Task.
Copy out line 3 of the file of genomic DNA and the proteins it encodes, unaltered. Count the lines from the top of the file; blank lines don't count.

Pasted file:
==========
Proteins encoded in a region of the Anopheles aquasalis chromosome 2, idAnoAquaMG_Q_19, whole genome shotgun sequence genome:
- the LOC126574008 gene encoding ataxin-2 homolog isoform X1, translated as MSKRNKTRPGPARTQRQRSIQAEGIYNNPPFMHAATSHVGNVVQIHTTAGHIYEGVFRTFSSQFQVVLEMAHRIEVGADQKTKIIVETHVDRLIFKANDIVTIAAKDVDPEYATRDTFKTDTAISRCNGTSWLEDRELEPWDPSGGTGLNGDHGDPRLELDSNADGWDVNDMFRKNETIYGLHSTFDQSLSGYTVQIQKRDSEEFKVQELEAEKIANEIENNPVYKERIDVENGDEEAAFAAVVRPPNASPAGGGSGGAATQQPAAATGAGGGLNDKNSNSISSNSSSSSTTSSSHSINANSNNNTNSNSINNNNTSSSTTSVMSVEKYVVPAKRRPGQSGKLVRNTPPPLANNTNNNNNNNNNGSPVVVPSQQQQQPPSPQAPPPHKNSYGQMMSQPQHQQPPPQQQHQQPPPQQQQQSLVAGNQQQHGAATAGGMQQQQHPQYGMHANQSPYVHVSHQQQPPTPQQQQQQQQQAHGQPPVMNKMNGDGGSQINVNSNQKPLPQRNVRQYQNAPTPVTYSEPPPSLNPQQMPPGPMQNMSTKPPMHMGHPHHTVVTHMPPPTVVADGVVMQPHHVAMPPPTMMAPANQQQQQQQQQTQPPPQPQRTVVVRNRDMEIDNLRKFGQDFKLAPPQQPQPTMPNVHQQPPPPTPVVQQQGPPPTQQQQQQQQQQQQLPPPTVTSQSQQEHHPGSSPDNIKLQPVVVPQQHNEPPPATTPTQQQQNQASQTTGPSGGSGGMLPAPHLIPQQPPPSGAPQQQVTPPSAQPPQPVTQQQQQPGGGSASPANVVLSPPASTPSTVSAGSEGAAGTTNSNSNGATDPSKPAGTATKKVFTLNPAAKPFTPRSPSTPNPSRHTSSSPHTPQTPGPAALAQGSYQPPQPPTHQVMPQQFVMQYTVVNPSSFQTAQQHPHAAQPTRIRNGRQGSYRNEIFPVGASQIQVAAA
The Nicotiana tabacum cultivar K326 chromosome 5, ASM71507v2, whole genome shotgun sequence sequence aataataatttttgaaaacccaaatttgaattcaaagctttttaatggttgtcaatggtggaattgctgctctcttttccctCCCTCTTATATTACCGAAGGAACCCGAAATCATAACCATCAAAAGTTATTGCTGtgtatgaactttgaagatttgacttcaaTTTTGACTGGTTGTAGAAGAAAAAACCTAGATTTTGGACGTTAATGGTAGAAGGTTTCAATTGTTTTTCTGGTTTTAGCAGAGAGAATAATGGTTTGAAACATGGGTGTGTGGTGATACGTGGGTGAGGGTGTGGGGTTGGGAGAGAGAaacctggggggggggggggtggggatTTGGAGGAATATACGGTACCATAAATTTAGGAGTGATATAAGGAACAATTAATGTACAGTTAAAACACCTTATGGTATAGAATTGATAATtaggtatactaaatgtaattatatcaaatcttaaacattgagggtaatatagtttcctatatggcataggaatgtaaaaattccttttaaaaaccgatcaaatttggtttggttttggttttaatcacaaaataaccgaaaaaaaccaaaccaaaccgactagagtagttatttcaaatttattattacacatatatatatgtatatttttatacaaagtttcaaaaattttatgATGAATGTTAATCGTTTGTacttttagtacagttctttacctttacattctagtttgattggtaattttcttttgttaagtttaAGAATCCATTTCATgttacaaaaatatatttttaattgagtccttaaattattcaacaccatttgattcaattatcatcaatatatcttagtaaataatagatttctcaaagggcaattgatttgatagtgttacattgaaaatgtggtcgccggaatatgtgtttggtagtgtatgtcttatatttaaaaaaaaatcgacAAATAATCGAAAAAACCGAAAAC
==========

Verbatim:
The Nicotiana tabacum cultivar K326 chromosome 5, ASM71507v2, whole genome shotgun sequence sequence aataataatttttgaaaacccaaatttgaattcaaagctttttaatggttgtcaatggtggaattgctgctctcttttccctCCCTCTTATATTACCGAAGGAACCCGAAATCATAACCATCAAAAGTTATTGCTGtgtatgaactttgaagatttgacttcaaTTTTGACTGGTTGTAGAAGAAAAAACCTAGATTTTGGACGTTAATGGTAGAAGGTTTCAATTGTTTTTCTGGTTTTAGCAGAGAGAATAATGGTTTGAAACATGGGTGTGTGGTGATACGTGGGTGAGGGTGTGGGGTTGGGAGAGAGAaacctggggggggggggggtggggatTTGGAGGAATATACGGTACCATAAATTTAGGAGTGATATAAGGAACAATTAATGTACAGTTAAAACACCTTATGGTATAGAATTGATAATtaggtatactaaatgtaattatatcaaatcttaaacattgagggtaatatagtttcctatatggcataggaatgtaaaaattccttttaaaaaccgatcaaatttggtttggttttggttttaatcacaaaataaccgaaaaaaaccaaaccaaaccgactagagtagttatttcaaatttattattacacatatatatatgtatatttttatacaaagtttcaaaaattttatgATGAATGTTAATCGTTTGTacttttagtacagttctttacctttacattctagtttgattggtaattttcttttgttaagtttaAGAATCCATTTCATgttacaaaaatatatttttaattgagtccttaaattattcaacaccatttgattcaattatcatcaatatatcttagtaaataatagatttctcaaagggcaattgatttgatagtgttacattgaaaatgtggtcgccggaatatgtgtttggtagtgtatgtcttatatttaaaaaaaaatcgacAAATAATCGAAAAAACCGAAAAC